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france 24 Europe

Human smugglers on trial over Syrian toddler Aylan Kurdi’s death

© AFP, file picture | Three-year-old Aylan Kurdi is buried along with his brother and mother at a ceremony in Kobane, Syria on September 4, 2015

Text by FRANCE 24

Latest update : 2016-02-11

Two alleged human smugglers went on trial Thursday in Turkey over the death of three-year-old Syrian toddler Aylan Kurdi, whose lifeless body was captured in a photo after it washed up on a beach in September 2015, consequently shocking the world.

The defendants, Syrian nationals Muwafaka Alabash and Asem Alfrhad, also stand accused of causing the death of four other refugees, including the toddler’s five-year-old brother Galip and mother Rihan.

The image of Aylan's lifeless body lying face down on a Turkish beach focused world attention on the refugee crisis, graphically illustrating the magnitude of the suffering, the lives destroyed and the treacherous journeys migrants risk when they take to the sea.

The three members of the Kurdi family drowned when their boat went down during the ill-fated journey from Bodrum to the Greek island of Kos. They were among the hundreds of thousands of refugees who have risked the journey to Greece in the hope of then heading to wealthier nations in northern and western Europe.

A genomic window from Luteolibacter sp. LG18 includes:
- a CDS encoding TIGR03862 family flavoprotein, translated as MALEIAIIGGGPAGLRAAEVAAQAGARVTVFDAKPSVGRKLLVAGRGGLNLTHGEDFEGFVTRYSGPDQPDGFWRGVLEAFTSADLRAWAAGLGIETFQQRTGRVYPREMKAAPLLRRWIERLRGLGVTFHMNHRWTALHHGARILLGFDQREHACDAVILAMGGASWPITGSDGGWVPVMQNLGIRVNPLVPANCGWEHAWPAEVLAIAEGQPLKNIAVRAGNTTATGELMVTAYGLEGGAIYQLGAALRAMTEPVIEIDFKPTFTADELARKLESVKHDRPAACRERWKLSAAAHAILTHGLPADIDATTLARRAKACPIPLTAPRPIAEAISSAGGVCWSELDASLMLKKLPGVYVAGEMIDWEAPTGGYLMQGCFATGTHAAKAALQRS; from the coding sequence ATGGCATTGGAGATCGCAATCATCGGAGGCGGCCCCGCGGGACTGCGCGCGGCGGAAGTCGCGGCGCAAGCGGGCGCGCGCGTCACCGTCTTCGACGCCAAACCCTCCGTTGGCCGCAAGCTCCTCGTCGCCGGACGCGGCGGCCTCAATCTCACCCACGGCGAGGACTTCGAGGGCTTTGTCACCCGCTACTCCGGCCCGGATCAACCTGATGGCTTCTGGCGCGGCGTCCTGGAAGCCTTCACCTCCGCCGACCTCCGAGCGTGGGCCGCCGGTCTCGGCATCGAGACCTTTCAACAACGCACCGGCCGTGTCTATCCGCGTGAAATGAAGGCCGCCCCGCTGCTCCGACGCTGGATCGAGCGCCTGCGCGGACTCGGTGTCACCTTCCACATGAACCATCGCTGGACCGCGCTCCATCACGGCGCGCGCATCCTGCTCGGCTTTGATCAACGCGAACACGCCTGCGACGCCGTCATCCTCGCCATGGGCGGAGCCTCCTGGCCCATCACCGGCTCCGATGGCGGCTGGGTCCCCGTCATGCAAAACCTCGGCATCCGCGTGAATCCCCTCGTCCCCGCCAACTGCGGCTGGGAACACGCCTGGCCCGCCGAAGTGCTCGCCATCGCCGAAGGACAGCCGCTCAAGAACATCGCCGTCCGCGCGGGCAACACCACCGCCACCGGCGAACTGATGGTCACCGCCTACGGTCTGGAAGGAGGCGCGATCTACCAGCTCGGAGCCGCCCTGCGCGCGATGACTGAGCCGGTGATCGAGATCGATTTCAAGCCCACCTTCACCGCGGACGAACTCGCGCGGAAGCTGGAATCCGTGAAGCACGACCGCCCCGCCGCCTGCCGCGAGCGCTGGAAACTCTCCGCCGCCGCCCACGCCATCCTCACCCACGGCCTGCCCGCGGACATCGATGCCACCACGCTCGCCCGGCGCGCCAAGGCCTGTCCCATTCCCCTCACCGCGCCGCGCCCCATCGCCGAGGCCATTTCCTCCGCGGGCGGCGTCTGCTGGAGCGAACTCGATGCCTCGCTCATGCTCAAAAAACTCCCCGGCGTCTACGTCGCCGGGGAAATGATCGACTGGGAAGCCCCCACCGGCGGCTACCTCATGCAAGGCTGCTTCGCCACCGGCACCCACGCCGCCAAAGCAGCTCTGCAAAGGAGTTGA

The suspects – charged with human smuggling and causing the deaths of five people "through deliberate negligence" – face up to 35 years in prison if convicted. Both have denied any responsibility over the deaths, the Dogan news agency reported from the opening hearing at the Bodrum criminal court in western Turkey, saying Aylan’s father, Abdullah Kurdi, was instead to blame because he had allegedly organised the trip and sailed the boat.

Dogan reported that Abdullah Kurdi, from the mostly Kurdish town of Kobane and who survived the shipwreck, is on trial in absentia over his role in the disaster. It was not immediately clear what charges he faces. According to the Associated Press, he returned to Syria after the boat sank.

Turkey has become the major hub for Syrian, Afghan, Iraqi, Eritrean and other refugees and migrants seeking to undertake the risky crossing to the European Union in a flow that has caused huge alarm across the continent. European countries have been strained by the influx, leading to disagreements over what to do with the large number of new arrivals and over how to share the burden.

In November, the Turkish government struck a deal with the European Union to halt the flow of refugees, in return for €3 billion euros ($3.2 billion) in financial assistance.

But the deal and wintry weather in the Mediterranean do not appear to have deterred the migrants, with boats still arriving daily in the Greek islands.

According to the International Organization of Migration, more than 400 migrants have died on that route in 2016 alone.

In 2015, Turkish authorities detained more than 4,400 smugglers suspected of organising the dangerous crossings.

(FRANCE 24 with AP, AFP)

Date created : 2016-02-11


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